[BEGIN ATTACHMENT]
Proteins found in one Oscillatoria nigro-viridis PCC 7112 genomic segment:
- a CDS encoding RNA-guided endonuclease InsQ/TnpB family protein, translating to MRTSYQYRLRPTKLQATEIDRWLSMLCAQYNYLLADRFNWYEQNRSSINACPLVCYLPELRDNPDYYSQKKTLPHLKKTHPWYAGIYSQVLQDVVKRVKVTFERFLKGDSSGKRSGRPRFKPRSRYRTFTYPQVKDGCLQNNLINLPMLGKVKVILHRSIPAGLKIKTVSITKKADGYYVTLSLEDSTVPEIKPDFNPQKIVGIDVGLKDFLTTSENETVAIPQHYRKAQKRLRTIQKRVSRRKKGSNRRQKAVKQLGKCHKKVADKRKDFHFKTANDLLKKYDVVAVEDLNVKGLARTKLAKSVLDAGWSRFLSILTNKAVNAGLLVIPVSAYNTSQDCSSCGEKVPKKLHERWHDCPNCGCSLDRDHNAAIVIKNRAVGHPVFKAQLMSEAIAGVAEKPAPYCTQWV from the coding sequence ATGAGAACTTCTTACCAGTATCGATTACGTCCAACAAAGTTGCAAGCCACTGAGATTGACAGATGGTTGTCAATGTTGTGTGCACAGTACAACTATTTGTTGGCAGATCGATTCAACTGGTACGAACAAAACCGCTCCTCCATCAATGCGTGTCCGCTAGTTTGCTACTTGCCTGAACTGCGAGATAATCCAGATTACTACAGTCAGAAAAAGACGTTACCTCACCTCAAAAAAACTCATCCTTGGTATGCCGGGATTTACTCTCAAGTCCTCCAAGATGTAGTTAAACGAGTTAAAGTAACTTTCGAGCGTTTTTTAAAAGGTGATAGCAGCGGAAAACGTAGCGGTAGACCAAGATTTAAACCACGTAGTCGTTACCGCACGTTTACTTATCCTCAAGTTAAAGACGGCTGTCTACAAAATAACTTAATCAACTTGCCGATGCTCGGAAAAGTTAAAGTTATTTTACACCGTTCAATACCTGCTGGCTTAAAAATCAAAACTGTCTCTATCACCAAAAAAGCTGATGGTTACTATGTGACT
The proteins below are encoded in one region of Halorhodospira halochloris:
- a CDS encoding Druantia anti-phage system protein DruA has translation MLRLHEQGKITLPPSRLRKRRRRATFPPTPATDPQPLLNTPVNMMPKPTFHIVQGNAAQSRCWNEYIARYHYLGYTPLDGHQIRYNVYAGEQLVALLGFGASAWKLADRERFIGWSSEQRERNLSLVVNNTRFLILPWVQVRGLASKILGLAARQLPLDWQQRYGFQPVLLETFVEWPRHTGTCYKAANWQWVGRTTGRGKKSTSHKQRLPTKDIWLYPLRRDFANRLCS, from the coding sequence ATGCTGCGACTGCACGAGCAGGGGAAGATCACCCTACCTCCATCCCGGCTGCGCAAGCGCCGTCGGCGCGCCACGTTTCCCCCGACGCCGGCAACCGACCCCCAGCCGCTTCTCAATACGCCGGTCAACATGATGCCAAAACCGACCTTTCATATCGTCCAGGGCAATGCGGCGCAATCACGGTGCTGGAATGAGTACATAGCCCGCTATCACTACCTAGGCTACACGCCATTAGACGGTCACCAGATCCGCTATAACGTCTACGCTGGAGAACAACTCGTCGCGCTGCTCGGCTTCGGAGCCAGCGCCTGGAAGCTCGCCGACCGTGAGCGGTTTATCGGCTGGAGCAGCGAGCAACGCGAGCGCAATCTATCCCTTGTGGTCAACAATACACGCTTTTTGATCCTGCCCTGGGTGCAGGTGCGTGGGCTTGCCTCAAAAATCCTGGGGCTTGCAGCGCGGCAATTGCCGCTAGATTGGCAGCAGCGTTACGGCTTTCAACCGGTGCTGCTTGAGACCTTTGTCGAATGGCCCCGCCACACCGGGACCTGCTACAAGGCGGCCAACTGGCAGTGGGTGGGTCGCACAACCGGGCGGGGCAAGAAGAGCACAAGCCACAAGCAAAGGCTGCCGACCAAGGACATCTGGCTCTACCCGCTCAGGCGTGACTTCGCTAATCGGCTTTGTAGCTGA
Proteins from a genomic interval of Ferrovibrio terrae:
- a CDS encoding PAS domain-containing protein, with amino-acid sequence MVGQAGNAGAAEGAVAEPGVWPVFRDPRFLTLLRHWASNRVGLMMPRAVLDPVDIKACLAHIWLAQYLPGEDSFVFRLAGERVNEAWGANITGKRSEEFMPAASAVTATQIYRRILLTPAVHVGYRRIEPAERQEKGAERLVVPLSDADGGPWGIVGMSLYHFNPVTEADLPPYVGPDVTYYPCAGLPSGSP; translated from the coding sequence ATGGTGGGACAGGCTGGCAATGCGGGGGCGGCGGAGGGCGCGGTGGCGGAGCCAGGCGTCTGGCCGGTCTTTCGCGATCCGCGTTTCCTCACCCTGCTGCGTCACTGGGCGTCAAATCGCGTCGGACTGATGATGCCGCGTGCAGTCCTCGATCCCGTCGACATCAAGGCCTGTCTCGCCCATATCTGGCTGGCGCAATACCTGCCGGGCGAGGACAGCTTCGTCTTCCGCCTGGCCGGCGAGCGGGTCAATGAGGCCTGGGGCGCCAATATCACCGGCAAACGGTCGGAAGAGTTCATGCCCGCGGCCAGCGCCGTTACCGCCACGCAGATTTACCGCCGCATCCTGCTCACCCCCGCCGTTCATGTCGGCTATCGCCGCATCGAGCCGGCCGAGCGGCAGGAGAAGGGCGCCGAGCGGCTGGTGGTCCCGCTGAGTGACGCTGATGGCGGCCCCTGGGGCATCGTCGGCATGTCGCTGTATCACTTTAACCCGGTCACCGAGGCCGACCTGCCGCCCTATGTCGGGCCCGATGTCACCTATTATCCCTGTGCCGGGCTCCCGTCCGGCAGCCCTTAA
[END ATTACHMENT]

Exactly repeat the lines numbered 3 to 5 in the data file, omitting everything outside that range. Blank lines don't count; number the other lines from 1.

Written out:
The proteins below are encoded in one region of Halorhodospira halochloris:
- a CDS encoding Druantia anti-phage system protein DruA has translation MLRLHEQGKITLPPSRLRKRRRRATFPPTPATDPQPLLNTPVNMMPKPTFHIVQGNAAQSRCWNEYIARYHYLGYTPLDGHQIRYNVYAGEQLVALLGFGASAWKLADRERFIGWSSEQRERNLSLVVNNTRFLILPWVQVRGLASKILGLAARQLPLDWQQRYGFQPVLLETFVEWPRHTGTCYKAANWQWVGRTTGRGKKSTSHKQRLPTKDIWLYPLRRDFANRLCS, from the coding sequence ATGCTGCGACTGCACGAGCAGGGGAAGATCACCCTACCTCCATCCCGGCTGCGCAAGCGCCGTCGGCGCGCCACGTTTCCCCCGACGCCGGCAACCGACCCCCAGCCGCTTCTCAATACGCCGGTCAACATGATGCCAAAACCGACCTTTCATATCGTCCAGGGCAATGCGGCGCAATCACGGTGCTGGAATGAGTACATAGCCCGCTATCACTACCTAGGCTACACGCCATTAGACGGTCACCAGATCCGCTATAACGTCTACGCTGGAGAACAACTCGTCGCGCTGCTCGGCTTCGGAGCCAGCGCCTGGAAGCTCGCCGACCGTGAGCGGTTTATCGGCTGGAGCAGCGAGCAACGCGAGCGCAATCTATCCCTTGTGGTCAACAATACACGCTTTTTGATCCTGCCCTGGGTGCAGGTGCGTGGGCTTGCCTCAAAAATCCTGGGGCTTGCAGCGCGGCAATTGCCGCTAGATTGGCAGCAGCGTTACGGCTTTCAACCGGTGCTGCTTGAGACCTTTGTCGAATGGCCCCGCCACACCGGGACCTGCTACAAGGCGGCCAACTGGCAGTGGGTGGGTCGCACAACCGGGCGGGGCAAGAAGAGCACAAGCCACAAGCAAAGGCTGCCGACCAAGGACATCTGGCTCTACCCGCTCAGGCGTGACTTCGCTAATCGGCTTTGTAGCTGA
Proteins from a genomic interval of Ferrovibrio terrae: